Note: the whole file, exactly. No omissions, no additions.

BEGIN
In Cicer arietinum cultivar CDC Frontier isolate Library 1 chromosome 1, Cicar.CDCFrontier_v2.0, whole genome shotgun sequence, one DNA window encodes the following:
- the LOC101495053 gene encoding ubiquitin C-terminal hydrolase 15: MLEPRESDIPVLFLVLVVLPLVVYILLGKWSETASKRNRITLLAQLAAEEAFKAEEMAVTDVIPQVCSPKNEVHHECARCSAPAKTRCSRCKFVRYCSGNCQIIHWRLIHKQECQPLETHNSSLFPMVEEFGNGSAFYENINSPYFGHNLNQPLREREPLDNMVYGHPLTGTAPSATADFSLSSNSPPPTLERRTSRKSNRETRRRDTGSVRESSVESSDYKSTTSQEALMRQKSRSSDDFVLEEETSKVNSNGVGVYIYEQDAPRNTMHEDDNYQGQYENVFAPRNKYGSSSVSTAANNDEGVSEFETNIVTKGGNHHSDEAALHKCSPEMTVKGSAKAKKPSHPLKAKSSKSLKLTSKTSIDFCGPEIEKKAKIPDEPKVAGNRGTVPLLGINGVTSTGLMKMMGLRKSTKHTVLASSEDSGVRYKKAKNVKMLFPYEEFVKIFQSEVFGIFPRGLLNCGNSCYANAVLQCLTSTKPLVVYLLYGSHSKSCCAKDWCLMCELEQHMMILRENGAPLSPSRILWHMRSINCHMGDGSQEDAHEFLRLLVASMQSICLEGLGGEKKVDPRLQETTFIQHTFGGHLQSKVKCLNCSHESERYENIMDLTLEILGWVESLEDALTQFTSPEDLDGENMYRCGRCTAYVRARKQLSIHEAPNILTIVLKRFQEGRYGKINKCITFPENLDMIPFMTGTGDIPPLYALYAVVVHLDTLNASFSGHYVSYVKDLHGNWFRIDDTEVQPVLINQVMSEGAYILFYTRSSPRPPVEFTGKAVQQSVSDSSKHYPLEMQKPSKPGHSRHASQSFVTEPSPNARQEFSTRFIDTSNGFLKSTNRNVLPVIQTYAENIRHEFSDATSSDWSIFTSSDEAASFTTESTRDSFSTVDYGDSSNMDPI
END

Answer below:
In Cicer arietinum cultivar CDC Frontier isolate Library 1 chromosome 1, Cicar.CDCFrontier_v2.0, whole genome shotgun sequence, one DNA window encodes the following:
- the LOC101495053 gene encoding ubiquitin C-terminal hydrolase 15: MLEPRESDIPVLFLVLVVLPLVVYILLGKWSETASKRNRITLLAQLAAEEAFKAEEMAVTDVIPQVCSPKNEVHHECARCSAPAKTRCSRCKFVRYCSGNCQIIHWRLIHKQECQPLETHNSSLFPMVEEFGNGSAFYENINSPYFGHNLNQPLREREPLDNMVYGHPLTGTAPSATADFSLSSNSPPPTLERRTSRKSNRETRRRDTGSVRESSVESSDYKSTTSQEALMRQKSRSSDDFVLEEETSKVNSNGVGVYIYEQDAPRNTMHEDDNYQGQYENVFAPRNKYGSSSVSTAANNDEGVSEFETNIVTKGGNHHSDEAALHKCSPEMTVKGSAKAKKPSHPLKAKSSKSLKLTSKTSIDFCGPEIEKKAKIPDEPKVAGNRGTVPLLGINGVTSTGLMKMMGLRKSTKHTVLASSEDSGVRYKKAKNVKMLFPYEEFVKIFQSEVFGIFPRGLLNCGNSCYANAVLQCLTSTKPLVVYLLYGSHSKSCCAKDWCLMCELEQHMMILRENGAPLSPSRILWHMRSINCHMGDGSQEDAHEFLRLLVASMQSICLEGLGGEKKVDPRLQETTFIQHTFGGHLQSKVKCLNCSHESERYENIMDLTLEILGWVESLEDALTQFTSPEDLDGENMYRCGRCTAYVRARKQLSIHEAPNILTIVLKRFQEGRYGKINKCITFPENLDMIPFMTGTGDIPPLYALYAVVVHLDTLNASFSGHYVSYVKDLHGNWFRIDDTEVQPVLINQVMSEGAYILFYTRSSPRPPVEFTGKAVQQSVSDSSKHYPLEMQKPSKPGHSRHASQSFVTEPSPNARQEFSTRFIDTSNGFLKSTNRNVLPVIQTYAENIRHEFSDATSSDWSIFTSSDEAASFTTESTRDSFSTVDYGDSSNMDPI